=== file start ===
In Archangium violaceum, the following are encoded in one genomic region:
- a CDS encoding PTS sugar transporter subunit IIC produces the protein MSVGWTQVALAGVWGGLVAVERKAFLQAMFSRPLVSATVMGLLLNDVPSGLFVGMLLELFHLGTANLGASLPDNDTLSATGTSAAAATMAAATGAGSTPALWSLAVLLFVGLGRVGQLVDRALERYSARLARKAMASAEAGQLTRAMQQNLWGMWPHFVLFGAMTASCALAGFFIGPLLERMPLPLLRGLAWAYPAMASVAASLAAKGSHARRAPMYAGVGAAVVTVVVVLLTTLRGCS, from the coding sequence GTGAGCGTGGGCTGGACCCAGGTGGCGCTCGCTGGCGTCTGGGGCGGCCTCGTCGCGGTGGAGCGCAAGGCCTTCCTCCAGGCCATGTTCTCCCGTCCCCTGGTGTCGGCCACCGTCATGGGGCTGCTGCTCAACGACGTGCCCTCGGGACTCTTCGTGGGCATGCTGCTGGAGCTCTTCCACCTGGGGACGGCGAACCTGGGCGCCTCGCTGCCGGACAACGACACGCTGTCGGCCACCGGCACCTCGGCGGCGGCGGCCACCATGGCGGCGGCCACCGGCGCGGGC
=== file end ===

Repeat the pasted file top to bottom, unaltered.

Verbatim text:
In Archangium violaceum, the following are encoded in one genomic region:
- a CDS encoding PTS sugar transporter subunit IIC produces the protein MSVGWTQVALAGVWGGLVAVERKAFLQAMFSRPLVSATVMGLLLNDVPSGLFVGMLLELFHLGTANLGASLPDNDTLSATGTSAAAATMAAATGAGSTPALWSLAVLLFVGLGRVGQLVDRALERYSARLARKAMASAEAGQLTRAMQQNLWGMWPHFVLFGAMTASCALAGFFIGPLLERMPLPLLRGLAWAYPAMASVAASLAAKGSHARRAPMYAGVGAAVVTVVVVLLTTLRGCS, from the coding sequence GTGAGCGTGGGCTGGACCCAGGTGGCGCTCGCTGGCGTCTGGGGCGGCCTCGTCGCGGTGGAGCGCAAGGCCTTCCTCCAGGCCATGTTCTCCCGTCCCCTGGTGTCGGCCACCGTCATGGGGCTGCTGCTCAACGACGTGCCCTCGGGACTCTTCGTGGGCATGCTGCTGGAGCTCTTCCACCTGGGGACGGCGAACCTGGGCGCCTCGCTGCCGGACAACGACACGCTGTCGGCCACCGGCACCTCGGCGGCGGCGGCCACCATGGCGGCGGCCACCGGCGCGGGC